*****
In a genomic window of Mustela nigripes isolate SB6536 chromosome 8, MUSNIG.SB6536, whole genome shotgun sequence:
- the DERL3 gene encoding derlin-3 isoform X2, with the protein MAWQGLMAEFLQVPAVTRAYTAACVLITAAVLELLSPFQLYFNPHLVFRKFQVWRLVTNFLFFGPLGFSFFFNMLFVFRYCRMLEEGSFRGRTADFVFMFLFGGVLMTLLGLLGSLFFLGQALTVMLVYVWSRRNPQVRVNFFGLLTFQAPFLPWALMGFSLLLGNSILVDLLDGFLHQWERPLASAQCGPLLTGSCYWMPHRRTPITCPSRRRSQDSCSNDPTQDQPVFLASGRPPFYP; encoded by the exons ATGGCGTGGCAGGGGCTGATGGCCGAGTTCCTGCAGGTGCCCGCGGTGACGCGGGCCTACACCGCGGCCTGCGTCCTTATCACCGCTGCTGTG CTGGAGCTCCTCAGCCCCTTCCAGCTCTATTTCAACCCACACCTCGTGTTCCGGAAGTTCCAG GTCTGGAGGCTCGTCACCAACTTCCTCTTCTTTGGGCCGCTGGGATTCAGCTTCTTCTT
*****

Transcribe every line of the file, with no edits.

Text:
In a genomic window of Mustela nigripes isolate SB6536 chromosome 8, MUSNIG.SB6536, whole genome shotgun sequence:
- the DERL3 gene encoding derlin-3 isoform X2, with the protein MAWQGLMAEFLQVPAVTRAYTAACVLITAAVLELLSPFQLYFNPHLVFRKFQVWRLVTNFLFFGPLGFSFFFNMLFVFRYCRMLEEGSFRGRTADFVFMFLFGGVLMTLLGLLGSLFFLGQALTVMLVYVWSRRNPQVRVNFFGLLTFQAPFLPWALMGFSLLLGNSILVDLLDGFLHQWERPLASAQCGPLLTGSCYWMPHRRTPITCPSRRRSQDSCSNDPTQDQPVFLASGRPPFYP; encoded by the exons ATGGCGTGGCAGGGGCTGATGGCCGAGTTCCTGCAGGTGCCCGCGGTGACGCGGGCCTACACCGCGGCCTGCGTCCTTATCACCGCTGCTGTG CTGGAGCTCCTCAGCCCCTTCCAGCTCTATTTCAACCCACACCTCGTGTTCCGGAAGTTCCAG GTCTGGAGGCTCGTCACCAACTTCCTCTTCTTTGGGCCGCTGGGATTCAGCTTCTTCTT